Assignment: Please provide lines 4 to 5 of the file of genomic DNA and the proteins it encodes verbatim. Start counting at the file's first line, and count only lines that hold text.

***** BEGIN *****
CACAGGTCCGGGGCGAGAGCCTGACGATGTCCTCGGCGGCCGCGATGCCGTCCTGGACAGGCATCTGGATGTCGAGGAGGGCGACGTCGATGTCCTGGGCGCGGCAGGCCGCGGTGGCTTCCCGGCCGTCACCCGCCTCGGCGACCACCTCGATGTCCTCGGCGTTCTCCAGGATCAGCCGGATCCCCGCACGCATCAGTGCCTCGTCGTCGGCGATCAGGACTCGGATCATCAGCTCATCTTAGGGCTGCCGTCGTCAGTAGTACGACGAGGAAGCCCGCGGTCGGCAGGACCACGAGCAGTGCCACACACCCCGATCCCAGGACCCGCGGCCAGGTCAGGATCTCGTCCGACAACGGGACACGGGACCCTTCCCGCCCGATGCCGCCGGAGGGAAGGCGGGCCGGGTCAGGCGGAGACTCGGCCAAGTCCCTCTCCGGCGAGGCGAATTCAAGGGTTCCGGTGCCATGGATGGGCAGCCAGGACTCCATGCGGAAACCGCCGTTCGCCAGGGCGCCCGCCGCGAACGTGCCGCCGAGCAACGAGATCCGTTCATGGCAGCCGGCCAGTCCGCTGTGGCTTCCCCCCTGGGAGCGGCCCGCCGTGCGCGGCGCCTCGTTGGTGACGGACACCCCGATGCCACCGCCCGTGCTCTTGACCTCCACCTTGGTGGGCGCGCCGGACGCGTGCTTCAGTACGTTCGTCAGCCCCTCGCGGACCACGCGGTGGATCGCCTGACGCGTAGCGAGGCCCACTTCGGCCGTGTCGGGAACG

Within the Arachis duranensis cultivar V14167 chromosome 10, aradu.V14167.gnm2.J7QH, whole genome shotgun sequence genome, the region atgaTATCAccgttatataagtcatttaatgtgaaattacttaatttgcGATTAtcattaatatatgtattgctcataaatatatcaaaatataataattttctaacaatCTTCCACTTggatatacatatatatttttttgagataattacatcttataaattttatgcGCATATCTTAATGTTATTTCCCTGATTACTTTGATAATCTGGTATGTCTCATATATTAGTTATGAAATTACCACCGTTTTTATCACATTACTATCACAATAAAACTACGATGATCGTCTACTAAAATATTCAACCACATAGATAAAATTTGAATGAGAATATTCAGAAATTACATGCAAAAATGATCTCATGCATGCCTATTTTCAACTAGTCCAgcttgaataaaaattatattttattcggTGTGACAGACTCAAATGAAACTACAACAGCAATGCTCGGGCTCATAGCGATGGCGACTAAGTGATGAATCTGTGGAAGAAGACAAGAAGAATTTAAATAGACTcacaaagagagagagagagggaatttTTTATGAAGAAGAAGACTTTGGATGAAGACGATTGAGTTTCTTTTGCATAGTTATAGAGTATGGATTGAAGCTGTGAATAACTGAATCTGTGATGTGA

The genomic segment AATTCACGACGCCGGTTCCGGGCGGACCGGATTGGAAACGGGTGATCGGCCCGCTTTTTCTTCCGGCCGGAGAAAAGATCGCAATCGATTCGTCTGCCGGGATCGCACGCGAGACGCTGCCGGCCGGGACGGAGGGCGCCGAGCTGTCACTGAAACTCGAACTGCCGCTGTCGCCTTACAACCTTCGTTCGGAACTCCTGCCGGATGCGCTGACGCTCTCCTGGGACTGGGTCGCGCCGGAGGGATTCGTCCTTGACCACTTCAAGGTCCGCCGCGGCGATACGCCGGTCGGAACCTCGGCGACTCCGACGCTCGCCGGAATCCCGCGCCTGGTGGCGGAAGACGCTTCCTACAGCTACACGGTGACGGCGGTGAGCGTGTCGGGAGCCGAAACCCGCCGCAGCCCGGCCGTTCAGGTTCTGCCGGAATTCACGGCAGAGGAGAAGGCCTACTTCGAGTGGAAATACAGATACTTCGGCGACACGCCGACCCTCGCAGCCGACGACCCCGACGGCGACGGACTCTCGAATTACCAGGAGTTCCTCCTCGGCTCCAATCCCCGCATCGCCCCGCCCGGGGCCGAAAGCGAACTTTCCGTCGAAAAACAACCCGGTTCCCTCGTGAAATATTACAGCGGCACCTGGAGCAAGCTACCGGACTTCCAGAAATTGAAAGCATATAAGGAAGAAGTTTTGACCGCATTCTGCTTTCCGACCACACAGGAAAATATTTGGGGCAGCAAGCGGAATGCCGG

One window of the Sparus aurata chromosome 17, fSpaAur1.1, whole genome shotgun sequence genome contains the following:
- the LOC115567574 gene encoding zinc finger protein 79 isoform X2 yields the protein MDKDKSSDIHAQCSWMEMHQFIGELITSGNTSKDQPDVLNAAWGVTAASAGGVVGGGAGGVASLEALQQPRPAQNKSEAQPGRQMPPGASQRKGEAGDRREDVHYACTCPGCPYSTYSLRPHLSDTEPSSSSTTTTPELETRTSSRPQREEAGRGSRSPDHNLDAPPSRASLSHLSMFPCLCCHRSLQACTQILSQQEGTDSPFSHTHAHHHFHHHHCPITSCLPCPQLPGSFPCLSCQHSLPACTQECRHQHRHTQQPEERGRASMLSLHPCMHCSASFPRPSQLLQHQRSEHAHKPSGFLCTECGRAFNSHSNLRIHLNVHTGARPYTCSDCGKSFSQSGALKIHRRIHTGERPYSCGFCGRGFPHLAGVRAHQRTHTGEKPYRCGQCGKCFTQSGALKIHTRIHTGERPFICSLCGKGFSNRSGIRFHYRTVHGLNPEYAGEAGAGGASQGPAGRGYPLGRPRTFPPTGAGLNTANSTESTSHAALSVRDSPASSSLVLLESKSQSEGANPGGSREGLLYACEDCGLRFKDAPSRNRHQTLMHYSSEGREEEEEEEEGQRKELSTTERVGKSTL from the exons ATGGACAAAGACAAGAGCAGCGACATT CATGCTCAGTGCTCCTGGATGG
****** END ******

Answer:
One window of the Sparus aurata chromosome 17, fSpaAur1.1, whole genome shotgun sequence genome contains the following:
- the LOC115567574 gene encoding zinc finger protein 79 isoform X2 yields the protein MDKDKSSDIHAQCSWMEMHQFIGELITSGNTSKDQPDVLNAAWGVTAASAGGVVGGGAGGVASLEALQQPRPAQNKSEAQPGRQMPPGASQRKGEAGDRREDVHYACTCPGCPYSTYSLRPHLSDTEPSSSSTTTTPELETRTSSRPQREEAGRGSRSPDHNLDAPPSRASLSHLSMFPCLCCHRSLQACTQILSQQEGTDSPFSHTHAHHHFHHHHCPITSCLPCPQLPGSFPCLSCQHSLPACTQECRHQHRHTQQPEERGRASMLSLHPCMHCSASFPRPSQLLQHQRSEHAHKPSGFLCTECGRAFNSHSNLRIHLNVHTGARPYTCSDCGKSFSQSGALKIHRRIHTGERPYSCGFCGRGFPHLAGVRAHQRTHTGEKPYRCGQCGKCFTQSGALKIHTRIHTGERPFICSLCGKGFSNRSGIRFHYRTVHGLNPEYAGEAGAGGASQGPAGRGYPLGRPRTFPPTGAGLNTANSTESTSHAALSVRDSPASSSLVLLESKSQSEGANPGGSREGLLYACEDCGLRFKDAPSRNRHQTLMHYSSEGREEEEEEEEGQRKELSTTERVGKSTL from the exons ATGGACAAAGACAAGAGCAGCGACATT CATGCTCAGTGCTCCTGGATGG